Here are some recent advances in biofuel technology. I’ve long held that if we apply ourselves to innovating in the area of alternative energy, we can and will succeed. Jazz, over at TMV highlighted a new technology involving bioengineered bacteria that produce petroleum oil. It is yet another example of how American ingenuity can free us from dependence on foreign oil if we really set our minds to it. More importantly, if we really allocate our resources to innovation rather than continuing to pour them down the same big oil rat hole that we are currently feeding.
While this new bioengineered bacteria is interesting, we are much closer to application with biodiesel from microalgae. This does not have to be done in big fermentation tanks, and uses current technology such as that used to grow spirulina. It will yield more than 30 times the oil per acre than corn or soy and does not require clean freshwater (in fact, salt water will do, something we have plenty of). Take a look at the first facility, which will produce 4.4 million gallons of oil and 110 million lbs of biomass a year. Better still, such algae production facilities could be placed at the mouths of big polluted rivers like the Mississippi, and could convert nutrients from agricultural runoff into fuel. Currently these nutrients create an enormous “dead zone” in the Gulf of Mexico. Furthermore, the algae can be used to consume CO2 from power plants. Cleans up the river, sequesters carbon from polluting industries and turns it all into fuel. Oh, and the exhausted algae can be used as fertilizer after extracting the oil.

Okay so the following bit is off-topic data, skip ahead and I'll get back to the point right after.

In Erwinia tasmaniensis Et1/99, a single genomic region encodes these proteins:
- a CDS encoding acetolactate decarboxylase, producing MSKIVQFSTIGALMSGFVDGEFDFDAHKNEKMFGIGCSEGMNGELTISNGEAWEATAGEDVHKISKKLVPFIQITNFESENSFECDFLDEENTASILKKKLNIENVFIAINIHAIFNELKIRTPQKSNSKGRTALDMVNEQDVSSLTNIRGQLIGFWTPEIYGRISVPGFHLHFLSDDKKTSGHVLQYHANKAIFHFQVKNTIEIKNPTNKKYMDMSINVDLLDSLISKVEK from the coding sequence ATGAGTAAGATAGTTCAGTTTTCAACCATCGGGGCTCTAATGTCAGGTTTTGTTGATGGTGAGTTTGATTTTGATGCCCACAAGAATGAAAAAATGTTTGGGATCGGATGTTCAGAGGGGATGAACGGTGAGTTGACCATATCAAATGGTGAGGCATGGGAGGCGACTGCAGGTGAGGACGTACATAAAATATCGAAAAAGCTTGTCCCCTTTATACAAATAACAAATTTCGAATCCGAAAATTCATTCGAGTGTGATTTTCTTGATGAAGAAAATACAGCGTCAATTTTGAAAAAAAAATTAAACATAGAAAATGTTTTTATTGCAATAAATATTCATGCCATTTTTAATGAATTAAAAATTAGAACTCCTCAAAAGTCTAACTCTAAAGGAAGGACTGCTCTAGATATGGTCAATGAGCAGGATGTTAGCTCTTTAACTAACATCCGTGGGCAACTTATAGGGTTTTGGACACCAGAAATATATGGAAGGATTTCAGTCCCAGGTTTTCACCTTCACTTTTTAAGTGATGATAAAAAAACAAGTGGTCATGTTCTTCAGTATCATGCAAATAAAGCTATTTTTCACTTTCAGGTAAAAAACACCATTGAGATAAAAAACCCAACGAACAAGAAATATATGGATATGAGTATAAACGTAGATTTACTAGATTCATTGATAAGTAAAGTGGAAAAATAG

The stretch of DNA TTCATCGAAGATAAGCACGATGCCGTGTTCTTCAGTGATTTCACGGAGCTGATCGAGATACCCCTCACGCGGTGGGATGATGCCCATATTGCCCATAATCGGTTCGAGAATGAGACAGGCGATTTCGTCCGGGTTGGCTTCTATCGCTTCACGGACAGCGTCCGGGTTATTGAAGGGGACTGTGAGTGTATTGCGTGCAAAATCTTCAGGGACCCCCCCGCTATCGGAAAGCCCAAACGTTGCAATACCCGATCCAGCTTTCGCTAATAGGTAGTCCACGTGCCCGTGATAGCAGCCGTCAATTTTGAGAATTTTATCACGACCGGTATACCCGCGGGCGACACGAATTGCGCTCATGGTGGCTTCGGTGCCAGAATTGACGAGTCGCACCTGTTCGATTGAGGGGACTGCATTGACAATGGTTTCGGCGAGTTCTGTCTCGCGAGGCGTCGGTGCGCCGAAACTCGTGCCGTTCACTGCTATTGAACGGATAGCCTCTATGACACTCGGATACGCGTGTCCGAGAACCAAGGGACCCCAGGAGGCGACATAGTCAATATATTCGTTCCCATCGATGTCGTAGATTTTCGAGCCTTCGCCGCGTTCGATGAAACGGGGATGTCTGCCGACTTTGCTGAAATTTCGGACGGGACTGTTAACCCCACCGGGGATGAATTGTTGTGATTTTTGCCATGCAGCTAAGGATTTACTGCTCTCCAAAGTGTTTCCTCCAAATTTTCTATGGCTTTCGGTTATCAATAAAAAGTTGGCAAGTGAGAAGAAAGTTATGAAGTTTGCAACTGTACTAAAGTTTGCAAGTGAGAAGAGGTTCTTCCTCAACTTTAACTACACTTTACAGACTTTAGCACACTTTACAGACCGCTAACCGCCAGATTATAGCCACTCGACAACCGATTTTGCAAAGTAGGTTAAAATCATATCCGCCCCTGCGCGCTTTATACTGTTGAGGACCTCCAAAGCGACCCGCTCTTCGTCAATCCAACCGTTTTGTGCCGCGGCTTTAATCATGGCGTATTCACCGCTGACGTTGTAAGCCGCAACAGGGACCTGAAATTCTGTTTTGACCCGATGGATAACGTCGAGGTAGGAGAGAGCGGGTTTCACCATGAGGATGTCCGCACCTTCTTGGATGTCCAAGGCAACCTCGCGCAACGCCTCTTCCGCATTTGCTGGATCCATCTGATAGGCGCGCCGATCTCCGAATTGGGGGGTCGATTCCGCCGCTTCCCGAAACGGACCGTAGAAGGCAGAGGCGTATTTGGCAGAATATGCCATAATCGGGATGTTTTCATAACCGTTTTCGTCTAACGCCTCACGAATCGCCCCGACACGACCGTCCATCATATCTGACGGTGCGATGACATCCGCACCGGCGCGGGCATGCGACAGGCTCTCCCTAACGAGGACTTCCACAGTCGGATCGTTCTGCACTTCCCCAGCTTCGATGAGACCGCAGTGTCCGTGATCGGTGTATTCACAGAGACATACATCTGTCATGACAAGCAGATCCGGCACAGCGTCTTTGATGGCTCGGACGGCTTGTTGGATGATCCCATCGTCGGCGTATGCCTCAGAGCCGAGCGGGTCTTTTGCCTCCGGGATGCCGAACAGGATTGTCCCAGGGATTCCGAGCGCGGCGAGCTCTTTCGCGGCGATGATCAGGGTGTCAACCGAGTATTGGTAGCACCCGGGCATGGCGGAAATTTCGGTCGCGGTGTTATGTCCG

Another exciting technology in this area is a starch to hydrogen technology developed by Virginia Tech, that can convert a safe, non-toxic and nonflammable starch and water slurry into hydrogen to drive a vehicle. These are only the tip of the iceberg. We can lead in green energy and clean tech if we commit to doing so instead of bowing down to petroleum and coal interests.
We limit ourselves when we think that every problem has to be solved with current technology. This is a great failing of our current energy policies. We have shortchanged research budgets into alternatives and still, our tenacious scientists come up with new leads all the time. Meanwhile, the GOP and some of their supporters wail that the sky will fall if we don’t start drilling in Alaska today. That’s not the solution. Let’s turn the page on that old thinking.